Sofia Imber Museum of Contemporary Art, Caracas, Venezuela
July, 1999


 After Darkness 

by Fernando Castro Flórez (Doctor of Philosophy, International Curator of Contemporary Art)
Madrid, 1999 



Studies concerning the resistance of materials date back to the construction of the great dome of Santa Maria dei Fiori, in Florence, by Brunelleschi. Galileo studied the resistance of beams and ropes in a thorough manner in his Discorsi. It was assumed that the resistance of steel made it an almost indefatigable material: "But a series of railroad disasters (such as the impressive one — for the times — on the Paris-Versailles route in 1842), began to pave the way to the suspicion that vibrations and movements (not as regular as would be desired} to which the different parts of the machinery were constantly subjected, led to true metal fatigue" [2] The dream of technical dominance over nature appeared to dissipate. But that fatigue was the detonator for work on materials resistance that opened the path to cybernetics: the acknowledgement that fatigue curves were analogous to those observed in animals and in man, produced by muscular force. There is a surge of ecstasy when the jungle, labyrinth, and network flow together: the network of synergies that transforms certain levels into others. [3] The vanguard refuses to cultivate the root and wants to produce directly without intermediaries. The abysmal consummation of the technique would also presuppose the emergence of a desire without an object. The intention of presenting ideas as simply as possible arises from the questioning of the mechanisms; the metallurgical interrogation of Kosuth becomes derisory when problems in their specificity are encountered. [4]  To reinvent the process is an exercise that can lead to impotence: It was — affirms Nauman — really depressing. After all it was exhausting work. It was a hard and painful effort. I didn't want to have to suffer it again and again. But, of course, you have to continually rediscover and restate it and that is frightening. It is horrible to have to do this."5 Nauman's appraisal, shared by numerous artists relating to an idea of creation as a process, and that what is interesting about doing art is precisely that there is no method, is not an outright affirmation of epistemological anarchism, but rather a "deduction" gleaned from the wearing out of the scientific ideal of the Twentieth Century.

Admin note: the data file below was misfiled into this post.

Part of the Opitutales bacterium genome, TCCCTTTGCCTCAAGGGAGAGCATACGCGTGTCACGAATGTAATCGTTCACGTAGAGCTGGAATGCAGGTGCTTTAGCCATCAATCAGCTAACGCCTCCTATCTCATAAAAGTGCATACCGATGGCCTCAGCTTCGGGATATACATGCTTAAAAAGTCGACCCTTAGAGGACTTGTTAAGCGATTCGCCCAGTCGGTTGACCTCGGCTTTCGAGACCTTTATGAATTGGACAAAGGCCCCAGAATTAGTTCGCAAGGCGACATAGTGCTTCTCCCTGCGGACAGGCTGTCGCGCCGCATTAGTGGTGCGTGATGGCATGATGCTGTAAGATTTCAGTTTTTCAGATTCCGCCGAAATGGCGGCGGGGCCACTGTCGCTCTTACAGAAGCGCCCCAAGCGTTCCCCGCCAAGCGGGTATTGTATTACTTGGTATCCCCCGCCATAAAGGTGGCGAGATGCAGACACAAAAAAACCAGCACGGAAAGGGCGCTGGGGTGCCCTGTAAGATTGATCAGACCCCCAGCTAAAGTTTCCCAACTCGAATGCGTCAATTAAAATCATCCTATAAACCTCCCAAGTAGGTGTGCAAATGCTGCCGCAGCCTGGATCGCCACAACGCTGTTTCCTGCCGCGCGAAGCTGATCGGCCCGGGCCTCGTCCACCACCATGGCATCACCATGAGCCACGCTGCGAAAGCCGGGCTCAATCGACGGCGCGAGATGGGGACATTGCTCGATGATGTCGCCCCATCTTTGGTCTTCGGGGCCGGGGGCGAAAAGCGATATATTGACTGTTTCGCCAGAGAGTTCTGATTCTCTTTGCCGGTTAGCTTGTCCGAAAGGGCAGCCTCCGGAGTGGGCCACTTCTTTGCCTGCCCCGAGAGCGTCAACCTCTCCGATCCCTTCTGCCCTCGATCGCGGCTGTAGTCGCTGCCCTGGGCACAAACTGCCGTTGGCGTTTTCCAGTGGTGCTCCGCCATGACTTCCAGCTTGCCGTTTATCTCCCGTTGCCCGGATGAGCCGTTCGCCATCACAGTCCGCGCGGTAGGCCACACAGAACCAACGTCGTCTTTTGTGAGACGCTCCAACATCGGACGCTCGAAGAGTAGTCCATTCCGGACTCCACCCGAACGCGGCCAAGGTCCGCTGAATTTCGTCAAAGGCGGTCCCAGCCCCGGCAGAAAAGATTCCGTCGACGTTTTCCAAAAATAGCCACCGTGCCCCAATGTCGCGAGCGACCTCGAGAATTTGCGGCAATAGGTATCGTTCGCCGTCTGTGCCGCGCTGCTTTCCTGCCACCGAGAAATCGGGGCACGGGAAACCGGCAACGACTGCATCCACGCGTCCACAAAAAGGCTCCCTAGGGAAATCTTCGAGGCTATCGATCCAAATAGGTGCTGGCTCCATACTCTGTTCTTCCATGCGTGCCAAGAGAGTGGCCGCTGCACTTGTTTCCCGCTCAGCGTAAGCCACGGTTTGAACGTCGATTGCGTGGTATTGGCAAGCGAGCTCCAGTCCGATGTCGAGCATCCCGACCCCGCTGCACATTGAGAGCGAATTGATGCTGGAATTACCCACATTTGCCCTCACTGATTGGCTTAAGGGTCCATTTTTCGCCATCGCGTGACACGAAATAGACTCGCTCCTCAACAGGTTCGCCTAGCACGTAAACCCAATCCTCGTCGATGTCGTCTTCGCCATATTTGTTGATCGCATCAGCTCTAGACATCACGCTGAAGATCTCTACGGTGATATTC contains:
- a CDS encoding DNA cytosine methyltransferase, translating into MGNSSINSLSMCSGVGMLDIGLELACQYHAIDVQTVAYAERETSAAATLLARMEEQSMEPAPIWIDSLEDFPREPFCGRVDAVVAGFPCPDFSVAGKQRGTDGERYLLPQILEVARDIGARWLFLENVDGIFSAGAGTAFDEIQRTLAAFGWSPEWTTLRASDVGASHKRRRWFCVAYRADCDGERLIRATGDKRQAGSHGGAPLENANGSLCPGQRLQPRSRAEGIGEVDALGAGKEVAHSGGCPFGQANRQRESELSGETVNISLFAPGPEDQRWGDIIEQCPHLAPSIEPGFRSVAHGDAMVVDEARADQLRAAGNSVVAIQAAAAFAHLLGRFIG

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It is important here to refer to one of Nauman's project notes titled The test of Gödel. The text begins by recalling the results of research begun by Kurt Gödel in 1930, to prove the relative consistency of classical analysis, which led him to make the observation that mathematical truth is not definable by arithmetics. [6] "1931: Sobre las Proposiciones de los Principios Matemáticos y Sistemas Relativos Formalmente Indecidibles (Retarding the Propositions of Formally Undecidable Mathematical Principles and Relative Systems). 1) If a system is consistent, then it is incomplete. 2) (Gödel's Theorem of Incompleteness) implies the impossibility of building a computer that is equivalent to the human brain." [7] Gödel's Theorem proves that it is always possible to devise a coding system (for formal systems sufficiently complex to allow arithmetics to be cone on them), in order to eliminate the distance between the formulation and the metaformulation. The result of this fusion of a metalanguage with a target language constitutes an intrinsic indescribability that frustrates all intents at formal closing. If we take Gödel's theorem itself as a metaphor of self-reflexive metaphors, it would indicate that, at this particular moment, an intrinsic indescribability has been generated "that cannot be resolved within the system itself."8 The self-reflexive metaphors, the epistemological fold, function as crossroads or circumstances, because indescribability opens roads that lead to new routes; in the most precise manner, it exhausts hope  in a progression of knowledge. Precisely in counter-point to a harmonious idea of language, Barthes point-ed out that it is never transparent; there is no neutral, writing. [9] The impurities of the human brain are irreducible to mechanisms and the cybernetic era is, therefore, marked by failure. In a certain sense, these considerations could be related with the theories of Shannon who associates information with disorder and not with a system, thereby falling within the paradigm known as the theory of chaos. [10]